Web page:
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Call for input / The Right to Food and Securing Sustainable Small-Scale Fisheries

Issued by

Special Rapporteur on the right to food


09 January 2024


Issued by Special Procedures


Food security, Climate change

Symbol Number




Fishing and the fishery sector contribute to the realization of the right to food by providing fish to eat and improving food availability and nutrition. Fisheries also provide an important livelihood by sustaining local economies, offering employment, and generating economic resources from fishing. For fishing communities, their relationship with aquatic life is also central to their cultural and social life.

Over the past 60 years, the total contribution by fisheries to food consumption has grown substantially, averaging an increase of more than 3 per cent annually. As demand for fish increases across the world, supply has increasingly been matched by further overfishing and reliance on industrial fishing methods, which have had devastating environmental impacts, as well as the rise of aquaculture. The world’s oceans, lakes and rivers face serious threats as the impacts of overfishing, destructive fishing and discards are exacerbated by the effects of climate change, pollution, and habitat destruction. Without considerable effort to reverse existing trends, the ability of these aquatic ecosystems to continue to provide healthy quantities of fish will further decline to dangerous levels.

Small-scale fisheries contribute about a half of global fish catches, with 97 per cent of the total employment in small-scale fisheries concentrated in developing countries. However, small-scale fisheries face serious challenges in the fishing sector, which include exclusionary public policies, limited access to fishing permits or to local markets, and competition with large-scale and recreational fisheries. Offshore oil and gas exploration and exploitation, pollution from ocean plastics, mining on land, and land dispossession have also posed concerns for small-scale fisheries. Furthermore, even though fishery workers are key to the realization of the right to food and nutrition, and they are essential in the fight against global hunger, they encounter formidable barriers in accessing food and face tremendous human rights violations and labour abuses in an inherently dangerous industry.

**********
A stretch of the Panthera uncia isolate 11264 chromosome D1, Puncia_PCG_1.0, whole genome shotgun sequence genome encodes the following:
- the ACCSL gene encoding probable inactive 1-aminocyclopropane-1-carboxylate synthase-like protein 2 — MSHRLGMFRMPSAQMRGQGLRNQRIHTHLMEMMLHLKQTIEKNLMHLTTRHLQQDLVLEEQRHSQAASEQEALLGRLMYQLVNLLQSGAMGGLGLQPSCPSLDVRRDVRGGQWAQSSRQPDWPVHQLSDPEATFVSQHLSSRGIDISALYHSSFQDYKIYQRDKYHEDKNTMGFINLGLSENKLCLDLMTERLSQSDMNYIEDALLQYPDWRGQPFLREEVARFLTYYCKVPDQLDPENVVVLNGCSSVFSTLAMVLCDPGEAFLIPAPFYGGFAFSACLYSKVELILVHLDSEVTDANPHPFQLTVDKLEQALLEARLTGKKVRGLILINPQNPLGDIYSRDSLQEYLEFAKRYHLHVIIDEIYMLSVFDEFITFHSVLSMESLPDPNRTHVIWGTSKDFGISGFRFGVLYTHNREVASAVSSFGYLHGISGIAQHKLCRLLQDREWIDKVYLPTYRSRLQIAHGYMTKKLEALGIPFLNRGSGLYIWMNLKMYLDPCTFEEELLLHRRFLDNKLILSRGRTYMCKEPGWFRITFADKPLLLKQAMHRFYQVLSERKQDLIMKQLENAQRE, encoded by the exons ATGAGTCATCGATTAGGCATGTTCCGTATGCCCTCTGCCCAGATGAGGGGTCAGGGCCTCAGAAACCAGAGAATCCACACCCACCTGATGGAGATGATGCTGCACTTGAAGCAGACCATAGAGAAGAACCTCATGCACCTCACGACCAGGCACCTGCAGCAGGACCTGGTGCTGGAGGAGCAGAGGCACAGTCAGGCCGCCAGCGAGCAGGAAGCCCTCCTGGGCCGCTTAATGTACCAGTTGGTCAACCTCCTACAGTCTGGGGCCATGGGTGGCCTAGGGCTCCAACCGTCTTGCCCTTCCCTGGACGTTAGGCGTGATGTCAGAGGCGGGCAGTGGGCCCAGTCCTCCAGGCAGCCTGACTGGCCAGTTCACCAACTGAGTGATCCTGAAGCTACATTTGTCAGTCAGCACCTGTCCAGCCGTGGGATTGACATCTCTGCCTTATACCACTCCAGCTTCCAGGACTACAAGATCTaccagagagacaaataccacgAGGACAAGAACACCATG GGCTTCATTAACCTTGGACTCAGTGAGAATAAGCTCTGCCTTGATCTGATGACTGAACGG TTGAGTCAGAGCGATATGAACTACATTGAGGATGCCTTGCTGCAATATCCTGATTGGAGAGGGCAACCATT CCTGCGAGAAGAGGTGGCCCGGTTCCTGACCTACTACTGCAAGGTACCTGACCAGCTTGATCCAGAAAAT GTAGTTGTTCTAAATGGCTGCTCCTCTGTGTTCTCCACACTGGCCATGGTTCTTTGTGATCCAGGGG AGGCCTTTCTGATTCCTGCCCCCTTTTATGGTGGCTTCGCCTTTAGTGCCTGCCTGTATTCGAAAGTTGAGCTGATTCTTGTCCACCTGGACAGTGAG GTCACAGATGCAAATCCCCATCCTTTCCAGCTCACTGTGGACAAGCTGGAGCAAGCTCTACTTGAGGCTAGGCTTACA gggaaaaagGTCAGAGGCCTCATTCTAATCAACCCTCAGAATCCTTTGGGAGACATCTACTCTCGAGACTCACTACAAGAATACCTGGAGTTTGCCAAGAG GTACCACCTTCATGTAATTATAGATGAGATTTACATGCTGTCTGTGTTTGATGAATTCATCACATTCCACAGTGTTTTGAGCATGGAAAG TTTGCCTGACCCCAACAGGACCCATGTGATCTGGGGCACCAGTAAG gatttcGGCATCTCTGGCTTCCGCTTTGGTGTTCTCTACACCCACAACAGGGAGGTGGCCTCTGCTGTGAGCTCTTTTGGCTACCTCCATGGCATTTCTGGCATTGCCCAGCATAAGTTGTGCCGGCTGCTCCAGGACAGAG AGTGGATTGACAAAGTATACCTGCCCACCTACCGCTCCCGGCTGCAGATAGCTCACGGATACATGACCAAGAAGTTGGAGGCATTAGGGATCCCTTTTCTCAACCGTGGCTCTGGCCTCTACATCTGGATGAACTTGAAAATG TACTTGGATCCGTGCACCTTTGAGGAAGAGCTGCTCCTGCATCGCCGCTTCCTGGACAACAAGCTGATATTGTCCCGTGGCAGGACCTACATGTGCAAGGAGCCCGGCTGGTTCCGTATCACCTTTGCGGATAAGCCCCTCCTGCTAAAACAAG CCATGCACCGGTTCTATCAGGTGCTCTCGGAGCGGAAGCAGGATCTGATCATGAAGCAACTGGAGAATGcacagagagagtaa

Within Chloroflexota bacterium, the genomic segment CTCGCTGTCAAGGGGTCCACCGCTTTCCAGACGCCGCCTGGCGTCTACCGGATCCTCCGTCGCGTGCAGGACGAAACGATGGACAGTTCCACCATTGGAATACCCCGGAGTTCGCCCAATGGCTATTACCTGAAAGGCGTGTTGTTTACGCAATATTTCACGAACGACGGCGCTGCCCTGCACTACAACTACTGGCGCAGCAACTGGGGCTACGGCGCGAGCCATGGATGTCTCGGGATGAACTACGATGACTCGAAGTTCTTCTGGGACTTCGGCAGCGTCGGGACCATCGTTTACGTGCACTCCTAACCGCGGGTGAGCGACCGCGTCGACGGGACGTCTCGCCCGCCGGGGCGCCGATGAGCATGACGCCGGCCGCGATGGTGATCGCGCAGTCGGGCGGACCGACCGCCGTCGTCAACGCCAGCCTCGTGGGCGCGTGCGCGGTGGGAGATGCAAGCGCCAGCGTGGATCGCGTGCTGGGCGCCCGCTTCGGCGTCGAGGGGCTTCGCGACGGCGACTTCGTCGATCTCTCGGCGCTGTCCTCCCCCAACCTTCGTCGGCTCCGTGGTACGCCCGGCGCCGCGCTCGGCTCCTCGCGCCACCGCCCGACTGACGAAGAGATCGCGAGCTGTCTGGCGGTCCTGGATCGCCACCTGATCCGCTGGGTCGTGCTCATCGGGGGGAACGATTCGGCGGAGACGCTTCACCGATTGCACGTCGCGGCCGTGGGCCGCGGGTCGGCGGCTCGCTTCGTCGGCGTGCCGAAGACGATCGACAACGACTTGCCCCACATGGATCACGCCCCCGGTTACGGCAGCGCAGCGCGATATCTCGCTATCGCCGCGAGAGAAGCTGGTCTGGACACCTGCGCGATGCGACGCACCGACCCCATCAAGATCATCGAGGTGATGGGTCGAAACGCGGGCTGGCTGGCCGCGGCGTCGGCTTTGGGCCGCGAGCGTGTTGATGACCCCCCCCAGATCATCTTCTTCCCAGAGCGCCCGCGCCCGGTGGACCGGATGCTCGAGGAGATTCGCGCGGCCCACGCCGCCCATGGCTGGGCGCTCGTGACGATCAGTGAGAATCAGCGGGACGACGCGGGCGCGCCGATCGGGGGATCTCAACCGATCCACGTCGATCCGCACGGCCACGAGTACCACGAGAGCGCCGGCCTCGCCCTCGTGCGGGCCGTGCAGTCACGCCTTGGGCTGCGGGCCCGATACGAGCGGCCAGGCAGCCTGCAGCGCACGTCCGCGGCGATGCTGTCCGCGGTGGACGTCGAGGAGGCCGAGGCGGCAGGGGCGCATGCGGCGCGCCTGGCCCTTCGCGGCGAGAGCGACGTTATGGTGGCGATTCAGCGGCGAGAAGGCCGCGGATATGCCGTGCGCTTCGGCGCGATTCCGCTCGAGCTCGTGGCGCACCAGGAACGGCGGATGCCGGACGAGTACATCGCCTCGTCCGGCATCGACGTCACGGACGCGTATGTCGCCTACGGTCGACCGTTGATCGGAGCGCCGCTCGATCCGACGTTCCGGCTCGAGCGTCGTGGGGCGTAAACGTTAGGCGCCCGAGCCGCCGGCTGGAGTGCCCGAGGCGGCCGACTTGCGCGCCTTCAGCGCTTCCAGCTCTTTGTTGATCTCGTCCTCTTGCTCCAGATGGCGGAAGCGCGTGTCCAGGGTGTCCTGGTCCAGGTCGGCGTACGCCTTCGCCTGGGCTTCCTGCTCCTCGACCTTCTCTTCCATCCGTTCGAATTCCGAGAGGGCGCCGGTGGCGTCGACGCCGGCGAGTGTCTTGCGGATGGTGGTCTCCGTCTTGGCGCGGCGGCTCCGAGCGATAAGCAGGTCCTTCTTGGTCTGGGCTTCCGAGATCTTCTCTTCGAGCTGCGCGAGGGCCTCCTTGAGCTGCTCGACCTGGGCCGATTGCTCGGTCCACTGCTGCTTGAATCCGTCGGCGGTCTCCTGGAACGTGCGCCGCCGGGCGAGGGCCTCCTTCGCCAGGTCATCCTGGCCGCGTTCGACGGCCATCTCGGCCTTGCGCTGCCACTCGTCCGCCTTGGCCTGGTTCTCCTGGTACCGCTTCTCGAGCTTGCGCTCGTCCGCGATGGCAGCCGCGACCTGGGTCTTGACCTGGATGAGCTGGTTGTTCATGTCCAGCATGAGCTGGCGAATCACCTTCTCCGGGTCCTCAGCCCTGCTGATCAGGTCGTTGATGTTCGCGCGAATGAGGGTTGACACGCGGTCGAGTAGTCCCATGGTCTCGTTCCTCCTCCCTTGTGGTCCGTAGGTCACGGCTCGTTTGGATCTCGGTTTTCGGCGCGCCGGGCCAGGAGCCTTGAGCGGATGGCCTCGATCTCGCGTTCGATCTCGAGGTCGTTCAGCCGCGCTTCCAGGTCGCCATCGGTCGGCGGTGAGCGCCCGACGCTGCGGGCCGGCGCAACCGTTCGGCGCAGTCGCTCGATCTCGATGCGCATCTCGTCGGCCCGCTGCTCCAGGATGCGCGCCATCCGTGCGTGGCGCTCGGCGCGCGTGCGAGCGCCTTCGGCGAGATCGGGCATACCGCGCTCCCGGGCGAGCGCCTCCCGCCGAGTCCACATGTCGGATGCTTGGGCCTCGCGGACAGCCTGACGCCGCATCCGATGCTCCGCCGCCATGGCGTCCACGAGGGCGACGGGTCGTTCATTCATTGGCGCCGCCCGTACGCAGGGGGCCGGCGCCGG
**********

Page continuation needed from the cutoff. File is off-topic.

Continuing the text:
Key questions and types of input/comments sought

  1. What are the main human rights challenges facing small-scale fishers and fish workers in your country?
  2. What good practices could be shared from your country that has strengthened the recognition, protection and remedies for small-scale fishers and fish workers?
  3. To what extent small-scale fisheries, coastal communities, and fishery workers have been included in national and international policy processes related to the fisheries sector?
  4. What are the main concerns regarding working conditions in the fisheries supply chain? Which parts of the supply chain are the most dangerous or problematic?

How inputs will be used

Unless expressively specified, inputs will be published on the Special Rapporteur’s webpage.

Inputs Received
Inputs Received








Danish Institute for Human Rights (DIHR)

UN entities


Trade Unions


Fellesforbundet Norway


International Union of Food, Agricultural, Hotel, Restaurant, Catering, Tobacco and Allied Workers' Associations (IUF): input-1 | input-2

Norway Food Workers Union

Unione Italiana Lavoratori Pesca e Acquacoltura (UILA)

CSOs and others

Aju O. Dr. at University of Huddersfield; Akenroye T. Professor at the University of Missouri-St. Louis

Al-Haq, et al. Joint Input

Bulkan J. Associate Professor at the University of British Columbia, Palmer J. Honorary Research Associate at the University of British Columbia


Ekologi Maritim Indonesia

FIAN Honduras

FIAN Nepal

FIAN Uganda

Greenpeace Southeast Asia

HOMEF and FishNet Alliance


Interamerican Association For Environmental Defense (AIDA)

Kambasu Katsuva Mukura J.

KwaZulu-Natal Subsistence Fisherfolk Forum Fisherman and General secretary at FECOPEILE

Lancaster A., Lecturer in Law & Head of the Environmental Law, Ocean Governance & Climate Justice Unit of the Faculty of Law, The University of the West Indies, Cave Hill Campusfrom the University of the west Indies

Leclercq M. from the Université Laval

Masifundise Development Trust

National Platform for Small Scale Fishworkers

Observatorio de Seguridad Alimentaria: English | Spanish

One Ocean Hub

Sunde J. from One Ocean Hub and University of Cape; Adams C. from fisher leader and Chairman of the Steenberg Cove Primary Fisheries Cooperative

Sustainable Development Foundation

Taxawu Cayar Collective, et al. Joint Input

Volta Grande do Xingu Alliance